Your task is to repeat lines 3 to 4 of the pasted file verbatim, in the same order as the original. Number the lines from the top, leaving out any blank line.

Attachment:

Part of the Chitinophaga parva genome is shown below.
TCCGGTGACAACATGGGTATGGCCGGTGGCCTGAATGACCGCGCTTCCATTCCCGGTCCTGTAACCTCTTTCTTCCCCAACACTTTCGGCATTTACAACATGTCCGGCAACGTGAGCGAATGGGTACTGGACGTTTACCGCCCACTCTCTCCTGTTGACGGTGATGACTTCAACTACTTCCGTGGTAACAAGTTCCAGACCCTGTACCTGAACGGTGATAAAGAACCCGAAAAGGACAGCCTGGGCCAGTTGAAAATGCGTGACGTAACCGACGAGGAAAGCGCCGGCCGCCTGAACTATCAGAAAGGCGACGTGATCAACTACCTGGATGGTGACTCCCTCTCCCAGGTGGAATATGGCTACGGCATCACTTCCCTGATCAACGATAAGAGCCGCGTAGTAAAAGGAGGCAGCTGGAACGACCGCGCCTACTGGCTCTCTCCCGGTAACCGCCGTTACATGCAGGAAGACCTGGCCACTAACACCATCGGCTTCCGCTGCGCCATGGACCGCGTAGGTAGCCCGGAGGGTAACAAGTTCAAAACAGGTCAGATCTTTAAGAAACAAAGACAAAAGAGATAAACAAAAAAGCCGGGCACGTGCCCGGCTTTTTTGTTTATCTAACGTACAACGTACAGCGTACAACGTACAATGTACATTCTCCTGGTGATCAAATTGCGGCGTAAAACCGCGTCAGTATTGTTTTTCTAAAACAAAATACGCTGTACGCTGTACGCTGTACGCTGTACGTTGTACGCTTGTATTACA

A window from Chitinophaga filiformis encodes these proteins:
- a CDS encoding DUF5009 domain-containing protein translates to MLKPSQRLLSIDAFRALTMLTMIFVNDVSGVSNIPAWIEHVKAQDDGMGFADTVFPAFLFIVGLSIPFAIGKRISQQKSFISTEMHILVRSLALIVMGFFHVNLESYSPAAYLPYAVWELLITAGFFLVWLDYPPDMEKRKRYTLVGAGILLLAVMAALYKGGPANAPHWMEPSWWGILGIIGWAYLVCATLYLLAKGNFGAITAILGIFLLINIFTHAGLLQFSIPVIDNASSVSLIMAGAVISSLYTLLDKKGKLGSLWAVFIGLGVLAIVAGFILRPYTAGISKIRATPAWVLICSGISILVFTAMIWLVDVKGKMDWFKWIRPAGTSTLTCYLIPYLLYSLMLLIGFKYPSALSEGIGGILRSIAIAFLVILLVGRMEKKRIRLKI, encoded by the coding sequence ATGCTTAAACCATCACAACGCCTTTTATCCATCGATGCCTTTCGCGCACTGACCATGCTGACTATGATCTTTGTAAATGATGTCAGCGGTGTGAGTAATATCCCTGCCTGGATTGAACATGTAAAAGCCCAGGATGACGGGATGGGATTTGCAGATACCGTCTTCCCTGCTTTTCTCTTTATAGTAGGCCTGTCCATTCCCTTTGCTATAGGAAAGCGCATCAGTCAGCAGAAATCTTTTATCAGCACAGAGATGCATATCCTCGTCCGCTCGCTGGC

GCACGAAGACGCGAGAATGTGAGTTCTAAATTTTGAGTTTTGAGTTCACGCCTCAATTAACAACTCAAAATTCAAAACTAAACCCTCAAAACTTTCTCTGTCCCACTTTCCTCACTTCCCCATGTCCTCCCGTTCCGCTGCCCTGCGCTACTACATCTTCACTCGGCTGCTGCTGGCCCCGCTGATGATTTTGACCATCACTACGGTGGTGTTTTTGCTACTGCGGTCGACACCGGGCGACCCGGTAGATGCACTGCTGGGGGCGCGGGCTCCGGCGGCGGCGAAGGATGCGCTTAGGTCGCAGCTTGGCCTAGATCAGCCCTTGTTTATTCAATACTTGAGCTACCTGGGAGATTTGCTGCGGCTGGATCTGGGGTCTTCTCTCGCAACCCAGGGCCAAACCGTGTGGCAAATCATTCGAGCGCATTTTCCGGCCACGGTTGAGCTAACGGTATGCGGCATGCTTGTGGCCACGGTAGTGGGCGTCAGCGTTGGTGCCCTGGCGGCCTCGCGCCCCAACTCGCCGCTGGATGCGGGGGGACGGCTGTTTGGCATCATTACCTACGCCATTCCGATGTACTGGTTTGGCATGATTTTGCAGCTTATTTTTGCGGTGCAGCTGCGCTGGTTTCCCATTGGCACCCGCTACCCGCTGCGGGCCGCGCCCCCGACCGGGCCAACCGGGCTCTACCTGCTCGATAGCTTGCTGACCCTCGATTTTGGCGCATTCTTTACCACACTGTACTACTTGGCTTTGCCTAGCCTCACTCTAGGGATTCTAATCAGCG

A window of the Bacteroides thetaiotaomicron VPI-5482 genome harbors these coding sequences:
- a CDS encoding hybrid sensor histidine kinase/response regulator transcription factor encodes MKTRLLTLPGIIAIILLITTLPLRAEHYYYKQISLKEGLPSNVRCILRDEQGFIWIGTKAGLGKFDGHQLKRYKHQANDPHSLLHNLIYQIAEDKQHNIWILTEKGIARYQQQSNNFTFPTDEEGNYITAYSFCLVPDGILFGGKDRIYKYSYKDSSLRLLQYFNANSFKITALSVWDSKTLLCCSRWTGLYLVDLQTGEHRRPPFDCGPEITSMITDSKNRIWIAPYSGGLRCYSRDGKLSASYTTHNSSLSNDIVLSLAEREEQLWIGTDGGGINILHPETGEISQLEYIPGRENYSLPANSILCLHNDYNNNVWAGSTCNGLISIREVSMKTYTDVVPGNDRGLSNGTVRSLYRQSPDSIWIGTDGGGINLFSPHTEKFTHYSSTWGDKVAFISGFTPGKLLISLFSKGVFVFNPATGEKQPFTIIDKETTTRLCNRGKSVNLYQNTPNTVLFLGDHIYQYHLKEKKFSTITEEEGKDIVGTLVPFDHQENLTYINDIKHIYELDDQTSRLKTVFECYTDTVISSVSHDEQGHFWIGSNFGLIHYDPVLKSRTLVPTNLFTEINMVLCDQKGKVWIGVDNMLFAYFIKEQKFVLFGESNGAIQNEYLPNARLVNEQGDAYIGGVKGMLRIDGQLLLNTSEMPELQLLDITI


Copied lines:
A window from Chitinophaga filiformis encodes these proteins:
- a CDS encoding DUF5009 domain-containing protein translates to MLKPSQRLLSIDAFRALTMLTMIFVNDVSGVSNIPAWIEHVKAQDDGMGFADTVFPAFLFIVGLSIPFAIGKRISQQKSFISTEMHILVRSLALIVMGFFHVNLESYSPAAYLPYAVWELLITAGFFLVWLDYPPDMEKRKRYTLVGAGILLLAVMAALYKGGPANAPHWMEPSWWGILGIIGWAYLVCATLYLLAKGNFGAITAILGIFLLINIFTHAGLLQFSIPVIDNASSVSLIMAGAVISSLYTLLDKKGKLGSLWAVFIGLGVLAIVAGFILRPYTAGISKIRATPAWVLICSGISILVFTAMIWLVDVKGKMDWFKWIRPAGTSTLTCYLIPYLLYSLMLLIGFKYPSALSEGIGGILRSIAIAFLVILLVGRMEKKRIRLKI, encoded by the coding sequence ATGCTTAAACCATCACAACGCCTTTTATCCATCGATGCCTTTCGCGCACTGACCATGCTGACTATGATCTTTGTAAATGATGTCAGCGGTGTGAGTAATATCCCTGCCTGGATTGAACATGTAAAAGCCCAGGATGACGGGATGGGATTTGCAGATACCGTCTTCCCTGCTTTTCTCTTTATAGTAGGCCTGTCCATTCCCTTTGCTATAGGAAAGCGCATCAGTCAGCAGAAATCTTTTATCAGCACAGAGATGCATATCCTCGTCCGCTCGCTGGC